What exactly is a 'pit bull?'

"Pit bull isn't a breed."

The first time that I heard this as a new rescue volunteer, it blew my mind. Of course pit bull is a breed - pit bulls are everywhere! In the 15 years since, though, I've come to understand that there's a lot more nuance to it. 

The term 'pit bull' is a catch-all, encompassing a wide variety of breeds and mixes. While the term itself isn't necessarily negative or used with ill intent, the generalization of such a wide variety of dogs has had damaging consequences for these dogs and the people that love them.

A tricolor american bully with cropped ears sits with a happy, open-mouthed expression in front of a pink background
Reesie of @dill_pickle_and_reesie_pieces

In this article:

1. Pit Bull Breeds

a. Pure breeds

b. Mixed breeds

2. The problem with visual identification

3. The effects of generalization

a. BSL and housing restrictions

b. Dog bites and aggression

c. Pet overpopulation

4. Breaking the stigma

5. References


Pit bull breeds

Pure breeds

There are five breeds that are commonly considered part of the 'pit bull' family.

  • American Pit Bull Terrier
  • American Staffordshire Terrier
  • American Bully
  • Staffordshire Bull Terrier
  • Bull Terrier

Several other breeds are often characterized as 'bully breeds,' though this is not an official classification and opinions will vary.

  • American Bulldog
  • Cane Corso
  • Dogo Argentino
  • Presa Canario
  • Bull Mastiff
  • Rottweiler
  • English Bulldog
  • Boxer

Mixed breeds

Many dogs labelled as a pit bull are, in fact, mixed breed dogs. These dogs' breed make-up may or may not contain some percentage of any of the breeds listed above. In most cases, mixed breed dogs are labelled as pit bulls or 'pit-type' based on visual identification alone; any dog with a big head, short fur, a stocky body, or cosmetic modifications like cropped ears or a docked tail may be labelled as a pit bull. 

The problem with visual identification

In most cases, animal shelter staff, veterinarians, law enforcement officials, other dog professionals, and pet owners are guessing a dog's breed make-up based on visual identification. This is a highly inaccurate practice, especially when it comes to mixed breed dogs.

A study published in 2018 that included over 900 dogs found that shelter staff was able to accurately identify one breed in a dog's breed make-up about 66% of the time - and half of those dogs were pure breed dogs. Staff could accurately identify two or more breeds in a dog's breed make-up only 10% of the time. Other studies have found that the visual identification may be even less accurate, though these studies were conducted with smaller sample sizes.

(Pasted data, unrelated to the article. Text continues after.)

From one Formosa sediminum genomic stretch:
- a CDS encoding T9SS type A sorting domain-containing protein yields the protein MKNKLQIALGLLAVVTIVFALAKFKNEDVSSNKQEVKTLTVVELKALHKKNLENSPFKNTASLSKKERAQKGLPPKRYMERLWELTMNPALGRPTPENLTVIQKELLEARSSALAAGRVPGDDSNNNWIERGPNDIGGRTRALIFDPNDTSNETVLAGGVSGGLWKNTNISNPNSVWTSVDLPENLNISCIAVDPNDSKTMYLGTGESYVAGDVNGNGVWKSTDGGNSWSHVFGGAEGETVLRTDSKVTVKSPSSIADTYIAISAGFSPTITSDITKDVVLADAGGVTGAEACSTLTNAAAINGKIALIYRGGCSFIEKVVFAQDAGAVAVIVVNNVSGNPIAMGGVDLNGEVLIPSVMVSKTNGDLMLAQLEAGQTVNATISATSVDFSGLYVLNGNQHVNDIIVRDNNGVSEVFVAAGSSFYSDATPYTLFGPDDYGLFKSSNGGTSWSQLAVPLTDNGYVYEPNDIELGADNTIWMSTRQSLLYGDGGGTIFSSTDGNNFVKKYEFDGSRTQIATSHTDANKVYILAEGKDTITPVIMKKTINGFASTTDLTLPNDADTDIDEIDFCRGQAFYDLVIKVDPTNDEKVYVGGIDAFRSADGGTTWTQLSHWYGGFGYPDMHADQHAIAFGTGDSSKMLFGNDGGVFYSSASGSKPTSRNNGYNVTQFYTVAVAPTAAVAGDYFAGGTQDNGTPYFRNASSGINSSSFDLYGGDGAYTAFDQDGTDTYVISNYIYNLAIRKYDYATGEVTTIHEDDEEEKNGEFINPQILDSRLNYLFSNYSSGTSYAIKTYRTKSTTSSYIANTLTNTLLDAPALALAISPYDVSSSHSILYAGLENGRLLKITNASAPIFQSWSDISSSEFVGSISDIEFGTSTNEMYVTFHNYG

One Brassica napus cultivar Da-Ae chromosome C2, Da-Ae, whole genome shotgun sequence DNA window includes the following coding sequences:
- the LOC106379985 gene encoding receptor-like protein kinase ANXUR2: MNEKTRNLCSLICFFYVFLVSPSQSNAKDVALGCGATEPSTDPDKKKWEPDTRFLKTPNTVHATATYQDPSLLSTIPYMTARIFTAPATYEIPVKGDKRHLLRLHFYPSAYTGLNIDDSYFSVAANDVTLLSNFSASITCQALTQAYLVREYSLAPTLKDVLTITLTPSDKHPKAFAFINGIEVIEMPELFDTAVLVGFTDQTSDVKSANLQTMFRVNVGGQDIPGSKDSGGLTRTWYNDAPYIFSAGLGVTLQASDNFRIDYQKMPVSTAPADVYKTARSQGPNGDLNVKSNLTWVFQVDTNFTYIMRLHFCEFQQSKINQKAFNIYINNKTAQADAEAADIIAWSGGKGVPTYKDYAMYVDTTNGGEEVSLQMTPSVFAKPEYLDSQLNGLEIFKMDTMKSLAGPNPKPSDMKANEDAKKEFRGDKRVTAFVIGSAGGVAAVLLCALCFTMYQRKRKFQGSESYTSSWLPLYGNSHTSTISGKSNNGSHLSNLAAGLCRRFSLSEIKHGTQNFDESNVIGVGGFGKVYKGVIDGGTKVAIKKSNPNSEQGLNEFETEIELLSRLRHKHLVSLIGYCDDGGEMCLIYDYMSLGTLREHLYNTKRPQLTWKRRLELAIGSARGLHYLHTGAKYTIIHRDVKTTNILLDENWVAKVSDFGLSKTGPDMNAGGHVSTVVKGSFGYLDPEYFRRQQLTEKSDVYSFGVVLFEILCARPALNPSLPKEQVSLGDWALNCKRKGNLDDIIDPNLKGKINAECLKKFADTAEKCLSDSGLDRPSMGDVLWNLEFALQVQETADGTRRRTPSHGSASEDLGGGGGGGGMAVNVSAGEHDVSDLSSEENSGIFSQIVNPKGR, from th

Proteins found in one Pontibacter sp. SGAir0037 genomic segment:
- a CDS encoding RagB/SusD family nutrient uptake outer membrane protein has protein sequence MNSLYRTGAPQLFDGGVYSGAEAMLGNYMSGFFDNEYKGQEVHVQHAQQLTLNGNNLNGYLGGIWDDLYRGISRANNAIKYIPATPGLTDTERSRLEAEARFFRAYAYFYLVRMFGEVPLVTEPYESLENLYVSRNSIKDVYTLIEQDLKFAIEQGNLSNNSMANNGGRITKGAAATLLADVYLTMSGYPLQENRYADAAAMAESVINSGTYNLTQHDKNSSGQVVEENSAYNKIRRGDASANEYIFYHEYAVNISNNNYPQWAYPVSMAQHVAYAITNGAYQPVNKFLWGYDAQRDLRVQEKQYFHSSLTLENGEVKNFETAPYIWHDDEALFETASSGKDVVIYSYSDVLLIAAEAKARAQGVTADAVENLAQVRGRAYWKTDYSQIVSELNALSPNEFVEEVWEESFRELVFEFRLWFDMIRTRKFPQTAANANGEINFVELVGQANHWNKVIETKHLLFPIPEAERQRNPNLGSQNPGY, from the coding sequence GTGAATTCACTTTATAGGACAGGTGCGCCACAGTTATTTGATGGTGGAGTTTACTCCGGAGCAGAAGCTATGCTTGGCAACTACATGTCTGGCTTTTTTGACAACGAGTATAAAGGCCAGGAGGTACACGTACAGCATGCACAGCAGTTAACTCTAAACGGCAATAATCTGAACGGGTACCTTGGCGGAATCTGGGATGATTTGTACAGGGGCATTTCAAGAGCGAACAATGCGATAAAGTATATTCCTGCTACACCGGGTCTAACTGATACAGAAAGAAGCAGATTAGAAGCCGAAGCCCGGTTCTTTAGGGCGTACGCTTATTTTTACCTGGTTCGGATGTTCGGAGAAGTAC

Visual identification isn't exclusive to animal shelters. Veterinarians will frequently use visual identification to label a client dog with an unknown breed make-up, which can be the determining factor in whether that dog is allowed in a particular housing complex or community or covered by insurance. Law enforcement officials use visual identification in dog bite incidents and when determining if a dog is banned by Breed Specific Legislation. Individual pet owners may use visual identification for their own dog.

No matter who conducts it, visual identification is unreliable at best and can have devastating consequences. 

The effects of generalization

If the term 'pit bull,' 'pit-type,' or 'bully breed' can be used to describe a dozen distinct breeds and any number of mixes, can we really make an accurate generalization about these dogs' behavior?

Even if we only consider the distinct pure breeds listed above, we'll find that they were bred for a wide variety of purposes and have varying breed standards. For example, the American Pit Bull Terrier is relatively small, weighing between 30-60lbs; the American Bulldog is much larger, weighing between 65-125lbs. The Bull Terrier was originally bred to hunt rats; Bull Mastiffs were bred as guardian dogs. 

When we consider mixed breed dogs, things get even more complicated. Because mixed breed dogs have more genetic variation than pure breed dogs, it is difficult, if not impossible, to predict what genetic traits they will have and how that will affect their appearance, health, and behavior. A dog that has two pure breed parents will not necessarily present traits that are consistent with either of those pure breeds. For example, a dog that is an equal mix of Labrador Retriever and Australian Cattle Dog may not possess traits that are associated with either of those breeds, such as appearance, herding instinct, an affinity for water, or genetic disorders commonly associated with those breeds. Considering that most mixed breed dogs have a breed make-up of three or more breeds, it becomes even more difficult to make those predictions.

Assuming that any dog labelled as a pit bull will have the same personality and behaviors is simply untrue. This generalization does a huge disservice to these dogs and their people.

BSL and housing restrictions

Dogs labelled as pit bulls are commonly restricted by apartment complexes, rental management companies, insurance companies, and even entire jurisdictions with Breed Specific Legislation (BSL). This is a result of the negative stigma around pit bulls and the inaccurate assumption that they are more likely to be aggressive.